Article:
• Tied for Second again, Week #34. 
  • Tied for First, Week #35. 
  • Placed First in Week #37. 
  • Placed First in Week #39. 
  • Placed First in Week #41. 
  • Tied for First in Week #43.
  • Placed First in Week #45.





Canaletto
1697 - 1768
Italian (Venetian); also worked in England

Tournament Record: Placed 448th. Beat Robert Campin, then lost to Caravaggio and Alexander Calder. 7 votes for, 17 votes against (.292).
  • Placed First in Week #24. 
  • Placed First again in Week #26. 
  • Placed First again in Week #28. 
  • And again in Week #30. 
  • And again in Week #32. 
  • And again in Week #34.
  • And again in Week #36. 
  • And again in Week #38. 
  • And again in Week #40. 
  • Tied for First in Week #42. 
  • Tied for First again in Week #44.
  • Tied for Second in Week #46.





Cast up to four votes in the comments by Friday morning!

Saturday, November 2, 2019

The Ladder of Art -- Week #46


Cast your votes for up to four of these seven artists by Friday November 9.  For clarifications, consult the Ladder of Art FAQ.




Last Week's Results

1. Chase: 8
2. Daubigny: 5
3. Judd: 4
3. Beccafumi: 4
5. Lam: 2
5. Poliakoff: 2
5. Cellini: 2



This Week's Contest



Pompeo Batoni
1708 - 1787
Italian

Tournament Record: Tied for 387th. lost to Jacopo Bassano, beat Georg Baselitz, but fell to Frederic Bazille. 12 votes for, 21 against (.364).





Bartolomé Esteban Murillo
1618 - 1682
Spanish

Tournament Record: Tied for 387th. Defeated Paul Nash, lost to Alphonse Mucha and Arthur Dove. 12 votes for, 21 against (.364).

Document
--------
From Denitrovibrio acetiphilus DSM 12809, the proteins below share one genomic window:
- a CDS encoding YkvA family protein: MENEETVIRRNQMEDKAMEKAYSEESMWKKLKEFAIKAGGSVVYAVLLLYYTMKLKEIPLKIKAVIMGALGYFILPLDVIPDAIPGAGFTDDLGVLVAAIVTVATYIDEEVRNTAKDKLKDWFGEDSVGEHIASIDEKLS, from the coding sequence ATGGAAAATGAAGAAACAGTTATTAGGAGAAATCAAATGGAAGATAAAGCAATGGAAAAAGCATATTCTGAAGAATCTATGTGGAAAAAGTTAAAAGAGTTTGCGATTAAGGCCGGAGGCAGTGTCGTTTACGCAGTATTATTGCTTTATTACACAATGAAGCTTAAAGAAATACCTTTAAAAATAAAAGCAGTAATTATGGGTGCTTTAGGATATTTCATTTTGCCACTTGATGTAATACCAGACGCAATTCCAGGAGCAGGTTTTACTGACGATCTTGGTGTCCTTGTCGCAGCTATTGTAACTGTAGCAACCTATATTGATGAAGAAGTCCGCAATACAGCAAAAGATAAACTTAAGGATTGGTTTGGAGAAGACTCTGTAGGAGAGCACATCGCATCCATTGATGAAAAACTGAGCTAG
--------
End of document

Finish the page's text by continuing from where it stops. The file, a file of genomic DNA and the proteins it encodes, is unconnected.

Domenico Beccafumi
c.1486 - 1551
Italian

Tournament Record: Placed 391st. Tied with André Beauneveu, lost to Bouguereau and Jasper Johns. 13 votes for, 23 against (.361).
  • Tied for Third in Week #45





Hans Holbein
1497ish - 1543
German; worked in Britain

Tournament Record: Tied for 392nd. He, Hans, lost to Winslow Homer and Gerrit van Honthorst. 9 votes for, 16 votes against (.360).
  • Tied for First in Week #44. 







Donald Judd
1928 - 1994
American

Tournament Record: Tied for 405th. Lost to Frida Kahlo, beat Allen Jones, and lost to Gwen John. 13 votes for, 25 votes against (.342).
  • Tied for Second, Week #40. 
  • Placed Fourth, Week #41. 
  • Tied for Fourth, Week #42.
  • Tied for Third, Week #43. 
  • Tied for Third, Week #44. 
  • Tied for Third again, Week #45.





Canaletto
1697 - 1768
Italian (Venetian); also worked in England

Tournament Record: Placed 448th. Beat Robert Campin, then lost to Caravaggio and Alexander Calder. 7 votes for, 17 votes against (.292).
  • Placed First in Week #24. 
  • Placed First again in Week #26. 
  • Placed First again in Week #28. 
  • And again in Week #30. 
  • And again in Week #32. 
  • And again in Week #34.
  • And again in Week #36. 
  • And again in Week #38. 
  • And again in Week #40. 
  • Tied for First in Week #42. 
  • Tied for First again in Week #44.





Charles-François Daubigny
1817 - 1878
French

Tournament Record: Placed 505th.  Lost to Salvador Dali and Aelbert Cuyp. 4 votes for, 26 votes against (.133).
  • Finished First in all of the even-numbered Ladder Weeks #2 - #20.
  • Tied for First, Week #22. 
  • Placed Third in Week #24. 
  • Tied for First, Week #25.
  • Tied for First, Week #27. 
  • Tied for Second, Weeks #29 - #32. 
  • Tied for Second, Week #33.
  • Tied for Second again in Week #34. 
  • Tied for First, Week #35.
  • Tied for Second, Weeks #37 - #40. 
  • Placed Second, Week #41. 
  • Placed Third in Week #42. 
  • Tied for First, Week #43. 
  • Placed Second, Week #45.





Cast up to four votes in the comments by Friday morning!

Wednesday, October 30, 2019

Saint of the Month: John Wycliffe


John Wycliffe
The Trial of Wyclif by Ford Maddox Brown, the 360th ranked artist of all time.

AKA: Wyclif, Wycliff, Wiclef, Wicliffe, Wickliffe.  He lived before people were too stressed about orthography.